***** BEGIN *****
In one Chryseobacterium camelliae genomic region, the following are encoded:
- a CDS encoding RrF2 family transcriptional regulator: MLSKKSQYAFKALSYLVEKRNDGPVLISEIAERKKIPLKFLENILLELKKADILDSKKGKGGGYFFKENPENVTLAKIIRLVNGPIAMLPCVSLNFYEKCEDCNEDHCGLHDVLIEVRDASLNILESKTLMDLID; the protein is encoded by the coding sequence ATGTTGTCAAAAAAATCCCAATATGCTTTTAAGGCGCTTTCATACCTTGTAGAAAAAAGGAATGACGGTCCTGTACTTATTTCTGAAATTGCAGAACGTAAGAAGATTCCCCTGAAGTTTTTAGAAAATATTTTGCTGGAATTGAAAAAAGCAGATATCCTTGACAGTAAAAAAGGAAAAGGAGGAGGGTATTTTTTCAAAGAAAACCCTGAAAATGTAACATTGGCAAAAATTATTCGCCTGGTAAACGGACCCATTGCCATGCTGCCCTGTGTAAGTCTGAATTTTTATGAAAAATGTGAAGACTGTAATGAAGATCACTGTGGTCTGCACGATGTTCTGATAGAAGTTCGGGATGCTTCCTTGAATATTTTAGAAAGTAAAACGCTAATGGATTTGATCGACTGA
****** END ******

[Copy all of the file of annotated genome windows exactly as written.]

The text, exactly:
In one Chryseobacterium camelliae genomic region, the following are encoded:
- a CDS encoding RrF2 family transcriptional regulator: MLSKKSQYAFKALSYLVEKRNDGPVLISEIAERKKIPLKFLENILLELKKADILDSKKGKGGGYFFKENPENVTLAKIIRLVNGPIAMLPCVSLNFYEKCEDCNEDHCGLHDVLIEVRDASLNILESKTLMDLID; the protein is encoded by the coding sequence ATGTTGTCAAAAAAATCCCAATATGCTTTTAAGGCGCTTTCATACCTTGTAGAAAAAAGGAATGACGGTCCTGTACTTATTTCTGAAATTGCAGAACGTAAGAAGATTCCCCTGAAGTTTTTAGAAAATATTTTGCTGGAATTGAAAAAAGCAGATATCCTTGACAGTAAAAAAGGAAAAGGAGGAGGGTATTTTTTCAAAGAAAACCCTGAAAATGTAACATTGGCAAAAATTATTCGCCTGGTAAACGGACCCATTGCCATGCTGCCCTGTGTAAGTCTGAATTTTTATGAAAAATGTGAAGACTGTAATGAAGATCACTGTGGTCTGCACGATGTTCTGATAGAAGTTCGGGATGCTTCCTTGAATATTTTAGAAAGTAAAACGCTAATGGATTTGATCGACTGA